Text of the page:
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Dublin & the Cliffs of Moher, Ireland

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Article author: michael
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This is the 1st part in my Ireland 2019 series.

You can view my overview page with links for all the cities I stopped at.


Dublin was of course an obvious choice for my trip to Ireland. I mean, is a trip to Ireland really a trip to Ireland without a stop in Dublin?

And since Dublin airport handles a lot of the flights through and throughout Ireland, it made sense to make it my “home base”, and make my round-trip ticket there.

Day 1 - May 21st:

I arrived in Dublin on May 21st at around 10:40am.
The flight from Montreal to Dublin isn’t particularly long, but because of the time difference and connecting flight I had to take, I basically landed in Dublin on zero sleep, and had a whole day ahead of me!

Thankfully, while planning my trip, I pre-booked a few things, including a round-trip bus ticket on the DoDublin Airlink Express, which took me within a few steps of my guesthouse. It only set me back €11, and saved me from having to figure things out after arriving.

Note: If you book a bus ticket with DoDublin, they have a few different routes/options available, so make sure you choose one that passes near your hotel/hostel/guesthouse.

Harvey’s Guesthouse

While travelling, I wanted to have the hostel “experience”, but I’m not really a sharing-my-space kinda guy, and prefer a separate space to unwind and sleep. So when searching for bookings, I was looking for places with private rooms and en-suite bathrooms.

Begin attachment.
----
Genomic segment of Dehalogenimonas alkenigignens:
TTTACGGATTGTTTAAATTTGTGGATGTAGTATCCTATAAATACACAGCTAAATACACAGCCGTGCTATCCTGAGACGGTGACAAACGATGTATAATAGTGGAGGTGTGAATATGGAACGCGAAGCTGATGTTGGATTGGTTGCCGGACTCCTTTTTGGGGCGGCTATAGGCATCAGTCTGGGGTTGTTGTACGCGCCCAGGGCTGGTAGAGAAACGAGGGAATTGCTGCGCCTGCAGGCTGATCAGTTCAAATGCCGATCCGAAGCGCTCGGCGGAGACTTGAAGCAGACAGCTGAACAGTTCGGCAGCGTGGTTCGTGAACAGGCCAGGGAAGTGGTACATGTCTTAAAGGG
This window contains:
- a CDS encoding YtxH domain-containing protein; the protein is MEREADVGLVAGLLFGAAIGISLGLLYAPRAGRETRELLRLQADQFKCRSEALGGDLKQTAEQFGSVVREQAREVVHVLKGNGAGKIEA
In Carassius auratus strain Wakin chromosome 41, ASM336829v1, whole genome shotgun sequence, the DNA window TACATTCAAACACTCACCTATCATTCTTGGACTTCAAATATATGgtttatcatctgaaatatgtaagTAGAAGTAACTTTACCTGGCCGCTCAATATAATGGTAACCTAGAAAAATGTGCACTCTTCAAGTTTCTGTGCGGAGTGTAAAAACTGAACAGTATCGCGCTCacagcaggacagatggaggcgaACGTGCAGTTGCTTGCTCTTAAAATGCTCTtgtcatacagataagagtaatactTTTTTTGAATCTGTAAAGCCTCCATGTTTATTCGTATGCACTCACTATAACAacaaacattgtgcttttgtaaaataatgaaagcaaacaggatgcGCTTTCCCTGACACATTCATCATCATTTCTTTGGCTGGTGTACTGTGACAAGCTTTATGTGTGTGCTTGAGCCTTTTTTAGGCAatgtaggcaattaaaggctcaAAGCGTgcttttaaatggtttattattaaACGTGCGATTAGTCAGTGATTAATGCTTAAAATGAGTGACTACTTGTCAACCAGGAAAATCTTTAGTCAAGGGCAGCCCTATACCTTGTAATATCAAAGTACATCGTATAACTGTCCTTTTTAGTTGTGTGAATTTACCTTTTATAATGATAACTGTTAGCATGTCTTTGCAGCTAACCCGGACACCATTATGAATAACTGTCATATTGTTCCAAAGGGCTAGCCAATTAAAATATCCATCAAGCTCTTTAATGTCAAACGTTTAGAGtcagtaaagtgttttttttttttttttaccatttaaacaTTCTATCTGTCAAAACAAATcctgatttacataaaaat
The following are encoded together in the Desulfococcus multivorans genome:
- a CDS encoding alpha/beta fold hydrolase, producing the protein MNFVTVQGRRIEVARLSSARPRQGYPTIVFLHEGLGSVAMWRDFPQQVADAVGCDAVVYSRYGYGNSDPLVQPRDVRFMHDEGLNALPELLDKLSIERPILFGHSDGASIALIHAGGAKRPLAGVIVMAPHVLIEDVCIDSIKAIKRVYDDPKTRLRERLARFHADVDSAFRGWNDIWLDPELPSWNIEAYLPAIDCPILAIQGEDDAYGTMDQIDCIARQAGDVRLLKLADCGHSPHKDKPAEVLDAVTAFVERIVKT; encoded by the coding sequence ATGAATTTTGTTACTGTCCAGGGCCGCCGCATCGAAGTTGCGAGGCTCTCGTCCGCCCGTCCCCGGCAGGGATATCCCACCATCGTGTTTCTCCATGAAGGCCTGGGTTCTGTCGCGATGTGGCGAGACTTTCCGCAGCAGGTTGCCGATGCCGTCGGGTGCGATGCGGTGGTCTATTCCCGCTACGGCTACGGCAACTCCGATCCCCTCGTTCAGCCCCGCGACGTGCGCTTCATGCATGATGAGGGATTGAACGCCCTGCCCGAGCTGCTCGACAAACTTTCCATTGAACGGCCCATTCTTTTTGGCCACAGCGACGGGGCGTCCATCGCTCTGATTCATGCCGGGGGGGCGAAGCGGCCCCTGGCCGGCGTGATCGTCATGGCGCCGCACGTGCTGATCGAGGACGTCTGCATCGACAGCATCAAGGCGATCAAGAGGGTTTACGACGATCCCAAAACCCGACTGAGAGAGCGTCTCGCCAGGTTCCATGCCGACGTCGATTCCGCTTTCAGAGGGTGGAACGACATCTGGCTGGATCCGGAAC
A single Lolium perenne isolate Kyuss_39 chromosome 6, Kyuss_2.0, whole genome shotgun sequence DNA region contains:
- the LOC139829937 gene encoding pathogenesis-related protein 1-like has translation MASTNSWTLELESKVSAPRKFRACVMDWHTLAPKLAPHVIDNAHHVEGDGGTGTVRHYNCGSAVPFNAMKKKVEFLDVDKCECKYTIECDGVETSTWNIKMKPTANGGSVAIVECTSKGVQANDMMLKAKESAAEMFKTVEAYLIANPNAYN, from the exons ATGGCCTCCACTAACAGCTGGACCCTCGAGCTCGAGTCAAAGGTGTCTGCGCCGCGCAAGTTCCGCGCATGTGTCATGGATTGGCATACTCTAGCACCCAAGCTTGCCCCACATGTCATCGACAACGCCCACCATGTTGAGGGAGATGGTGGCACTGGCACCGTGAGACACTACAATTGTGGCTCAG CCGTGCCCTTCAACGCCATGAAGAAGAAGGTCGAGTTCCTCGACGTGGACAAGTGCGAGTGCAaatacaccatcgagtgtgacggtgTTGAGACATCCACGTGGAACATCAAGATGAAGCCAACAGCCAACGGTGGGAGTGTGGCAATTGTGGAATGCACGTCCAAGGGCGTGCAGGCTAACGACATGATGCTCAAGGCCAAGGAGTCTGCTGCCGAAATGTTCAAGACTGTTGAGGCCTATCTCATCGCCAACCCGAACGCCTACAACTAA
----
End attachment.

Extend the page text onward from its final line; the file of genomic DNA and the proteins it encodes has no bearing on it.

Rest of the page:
In Dublin, that ended up being Harveys Guesthouse, which of course is a guesthouse, not a hostel.

Harveys Guesthouse

As I was travelling on a budget, I opted for one of the cheaper rooms with no included breakfast. Aesthetically it wasn’t anything special, and the room I got was all the way at the top - several flights of stairs up, but it was quiet and had what I needed.

My room

While I realized in retrospect that it was probably further from Temple Bar than I initially would have liked, it was a really pleasant guesthouse with a really welcoming host. If you’re like me and enjoy being able to sleep in a nice quiet environment, Harveys should fit the bill quite nicely.

I mentioned it was probably further from Temple Bar than I’d have liked, as it’s probably about a 20-30 minute walk from Harveys to Temple Bar, but it turns out the tours I had booked all left from about a 5-10 minute walk from Harveys. So, not that big a deal after all.

Free Walking Tour of Dublin

After checking-in to my room and setting my stuff down, I took a quick 15 minute rest as I felt like I was about to pass out from the lack of sleep, and then quickly started my 26 minute walk to Barnardo Square, next to the Town Hall. That’s where the free walking tour of Dublin I booked was starting from.

Once everyone was at the meeting point, our guide Adam started the tour and we headed off to the Dublin Castle Courtyard.

Dublin Castle Courtyard

From there we walked through to the Chapel Royal, which unfortunately was under some repair work at the time.

Chapel Royal

We next walked passed Christ Church Cathedral, which is an absolutely stunning piece of architecture, but that I wasn’t able to get any decent shots of thanks to my single-lens non-wide-angle mobile phone camera.

Christ Church Cathedral

Next up we headed to Dubh Linn Gardens and Garda Siochana Memorial Garden, where we learnt about their significance.

Dubh Linn Gardens

Garda Siochana Memorial Garden

We then stopped in front of the Chester Beatty Library for a bit before heading through a passage at the corner of Ship Street Little and Ship Street Great to learn about the myths of the spooky side of Dublin!